Diesel cars set to be banned from Oslo city centre

January 17, 2017

In a precedent for Europe, all diesel cars are to be banned from 6am to 10pm in the centre of the Norwegian capital, Oslo until further notice. The move comes amid increasingly hostile attitudes worldwide to diesel vehicles. 

The city council announced the temporary measure on Sunday night, with diesel cars banned every day until the current high levels of air pollution in the city have cleared. Atmospheric conditions are expected to improve on Thursday. High levels occur when the hills around Oslo are at a higher temperature than Oslo itself, trapping air pollution over the city. Those caught violating the ban will be fined 1,500 kroner (€166). 

European and world cities are hardening their approach to air pollution, with Paris, Madrid, Athens and Mexico City pledging to ban diesel vehicles from 2025. London mayor Sadiq Khan is also beefing up the city’s low emission zones in a move that will increasingly inhibit diesel vehicles. Attitudes have toughened following the Volkswagen emissions cheating scandal. FCA is also in discussions with US and Italian authorities over alleged emissions defeat devices in its cars, and French judges are currently investigating Renault over irregularities in its car emissions.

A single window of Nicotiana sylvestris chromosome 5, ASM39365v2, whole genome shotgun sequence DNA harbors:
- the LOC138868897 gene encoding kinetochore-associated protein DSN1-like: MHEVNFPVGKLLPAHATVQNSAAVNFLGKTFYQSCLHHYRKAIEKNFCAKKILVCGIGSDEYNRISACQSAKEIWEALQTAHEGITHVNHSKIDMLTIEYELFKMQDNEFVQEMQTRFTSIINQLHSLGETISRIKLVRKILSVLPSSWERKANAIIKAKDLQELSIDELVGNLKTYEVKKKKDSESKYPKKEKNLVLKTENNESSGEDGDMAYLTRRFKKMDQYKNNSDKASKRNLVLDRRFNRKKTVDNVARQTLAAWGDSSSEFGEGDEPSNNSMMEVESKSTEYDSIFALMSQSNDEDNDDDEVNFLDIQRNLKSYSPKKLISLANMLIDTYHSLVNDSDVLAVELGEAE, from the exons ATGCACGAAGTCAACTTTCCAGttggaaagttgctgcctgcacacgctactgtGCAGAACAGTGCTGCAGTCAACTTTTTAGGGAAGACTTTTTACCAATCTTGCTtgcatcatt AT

Today (Tuesday) marks the first time Oslo has used its powers to ban diesel cars from city roads, which it gave itself last year. The ban only applies to city roads, not the national motorways crossing though Oslo. Trucks complying with the latest standard of diesel engines, emergency vehicles as well as diplomatic cars are exempt from the ban. 

Some motorists have expressed anger at the ban, especially since diesel cars were promoted in 2006 as a lower-greenhouse gas alternative to petrol – before the harmful effects of the NOx gases diesel cars release were discovered. 

Oslo argues that exhaust emissions are sometimes so high that children with respiratory problems like asthma, and adults with cardiac illnesses, are advised to minimise time spent outdoors. 

Greens city councillor Lan Marie Nguyen Berg said: ‘In Oslo, we can’t ask children, the elderly, and those suffering from respiratory problems to remain holed up at home because the air is too dangerous to breathe.’






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